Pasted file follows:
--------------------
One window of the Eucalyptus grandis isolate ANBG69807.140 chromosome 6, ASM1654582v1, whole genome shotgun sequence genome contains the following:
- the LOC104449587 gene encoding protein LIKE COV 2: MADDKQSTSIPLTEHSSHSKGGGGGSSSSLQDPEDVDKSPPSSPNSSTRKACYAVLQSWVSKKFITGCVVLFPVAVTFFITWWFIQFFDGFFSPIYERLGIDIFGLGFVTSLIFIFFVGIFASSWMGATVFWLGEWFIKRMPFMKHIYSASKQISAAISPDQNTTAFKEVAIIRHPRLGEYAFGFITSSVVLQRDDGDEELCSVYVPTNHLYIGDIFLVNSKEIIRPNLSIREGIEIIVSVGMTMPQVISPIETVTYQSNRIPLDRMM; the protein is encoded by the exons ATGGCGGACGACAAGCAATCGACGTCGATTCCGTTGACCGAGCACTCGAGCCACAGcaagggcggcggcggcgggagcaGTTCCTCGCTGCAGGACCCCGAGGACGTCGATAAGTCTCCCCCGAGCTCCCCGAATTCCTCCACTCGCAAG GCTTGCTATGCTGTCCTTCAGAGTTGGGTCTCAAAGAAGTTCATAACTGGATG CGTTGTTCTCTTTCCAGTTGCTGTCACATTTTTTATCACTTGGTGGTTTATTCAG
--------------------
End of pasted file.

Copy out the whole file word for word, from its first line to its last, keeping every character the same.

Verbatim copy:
One window of the Eucalyptus grandis isolate ANBG69807.140 chromosome 6, ASM1654582v1, whole genome shotgun sequence genome contains the following:
- the LOC104449587 gene encoding protein LIKE COV 2: MADDKQSTSIPLTEHSSHSKGGGGGSSSSLQDPEDVDKSPPSSPNSSTRKACYAVLQSWVSKKFITGCVVLFPVAVTFFITWWFIQFFDGFFSPIYERLGIDIFGLGFVTSLIFIFFVGIFASSWMGATVFWLGEWFIKRMPFMKHIYSASKQISAAISPDQNTTAFKEVAIIRHPRLGEYAFGFITSSVVLQRDDGDEELCSVYVPTNHLYIGDIFLVNSKEIIRPNLSIREGIEIIVSVGMTMPQVISPIETVTYQSNRIPLDRMM; the protein is encoded by the exons ATGGCGGACGACAAGCAATCGACGTCGATTCCGTTGACCGAGCACTCGAGCCACAGcaagggcggcggcggcgggagcaGTTCCTCGCTGCAGGACCCCGAGGACGTCGATAAGTCTCCCCCGAGCTCCCCGAATTCCTCCACTCGCAAG GCTTGCTATGCTGTCCTTCAGAGTTGGGTCTCAAAGAAGTTCATAACTGGATG CGTTGTTCTCTTTCCAGTTGCTGTCACATTTTTTATCACTTGGTGGTTTATTCAG